- implement monolithic kernel builds with modules disabled
- implement Clang-compiled kernel builds using the CopperheadOS Clang toolchain
- enable -fsanitize=local-init compiler feature for the kernel
- apply other CopperheadOS kernel hardening changes on top of the kernel.org LTS cherry-picks. Use the Pixel 2 kernel branch as a reference. This branch should be kept rebased with history preserved via tags for each release.
- implement specialized scanning MAC randomization for the Wi-Fi driver if not already implemented
- implement specialized associated MAC randomization for the Wi-Fi driver if not already implemented (Pixel as the reference for qcacld-2.0, Pixel 2 as the reference for qcacld-3.0)
Full CopperheadOS testing:
- repeat the early CopperheadOS testing step again now that device-specific changes are ported
CopperheadOS kernel code is GPL2, so derivatives using only the kernel changes simply need to respect the usual GPL2 rules by making the sources needed to build the kernel available, etc.
CopperheadOS userspace code is primarily licensed under the Creative Commons Attribution-NonCommercial-ShareAlike 4.0 International license so a commercial license is required to earn money from derivatives using the userspace code. Licensing can be based on revenue sharing so don't be afraid to contact email@example.com for small scale commercial licensing.
CopperheadOS art and branding is primarily licensed under the Creative Commons Attribution-NonCommercial-NoDerivatives 4.0 International license. Derivatives that are being distributed need to replace the boot animation, wallpaper and other art / branding. The current branding to replace, which will expand over time:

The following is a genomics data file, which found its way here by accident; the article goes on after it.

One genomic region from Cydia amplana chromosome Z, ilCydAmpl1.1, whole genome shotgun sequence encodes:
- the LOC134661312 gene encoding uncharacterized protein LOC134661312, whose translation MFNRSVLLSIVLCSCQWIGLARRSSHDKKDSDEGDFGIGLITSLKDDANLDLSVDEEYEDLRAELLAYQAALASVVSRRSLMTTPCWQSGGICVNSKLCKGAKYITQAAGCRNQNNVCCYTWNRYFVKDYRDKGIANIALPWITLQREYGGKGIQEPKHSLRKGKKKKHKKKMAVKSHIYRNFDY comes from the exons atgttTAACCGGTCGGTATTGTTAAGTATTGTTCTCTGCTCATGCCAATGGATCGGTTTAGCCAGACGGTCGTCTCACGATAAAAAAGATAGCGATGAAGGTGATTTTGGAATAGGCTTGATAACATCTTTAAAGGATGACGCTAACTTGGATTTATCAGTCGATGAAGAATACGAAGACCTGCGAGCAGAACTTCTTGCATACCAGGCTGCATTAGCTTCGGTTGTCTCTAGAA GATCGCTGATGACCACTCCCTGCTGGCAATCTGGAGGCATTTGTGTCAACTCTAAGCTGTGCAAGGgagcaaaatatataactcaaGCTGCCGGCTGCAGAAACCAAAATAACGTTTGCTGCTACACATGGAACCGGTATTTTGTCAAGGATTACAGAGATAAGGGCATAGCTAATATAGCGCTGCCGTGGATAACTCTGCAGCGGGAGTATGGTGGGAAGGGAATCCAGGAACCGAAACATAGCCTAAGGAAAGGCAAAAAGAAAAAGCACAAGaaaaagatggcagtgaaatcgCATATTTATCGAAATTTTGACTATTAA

- CopperheadOS boot animation (remove to use AOSP boot animation, or replace it)
- CopperheadOS wallpapers (remove to use AOSP default wallpapers)
- CopperheadOS Chromium branding (revert to Chromium branding, or replace it)
The 'CopperheadOS' branding itself is trademarked. Derivatives should come up with their own project name and globally replace 'CopperheadOS' with 'NewProjectName' if they're being distributed. They should state that they use code based on CopperheadOS / ported from CopperheadOS but shouldn't claim to actually be CopperheadOS itself. The current list of strings to replace, which will expand over time:
- ro.build.user and ro.build.host system properties are set to copperheados for reproducible builds and should be set to a different value
- kernel build user and host are set to copperheados for reproducible builds and should be set to a different value
- Clang toolchain version string (Android was replaced with CopperheadOS)
- keyboard (packages/inputmethods/LatinIME) branding strings (Android Open Source Project was replaced with CopperheadOS)
- update client (packages/apps/Updater) branding strings
- recovery branding string (Android was replaced with CopperheadOS)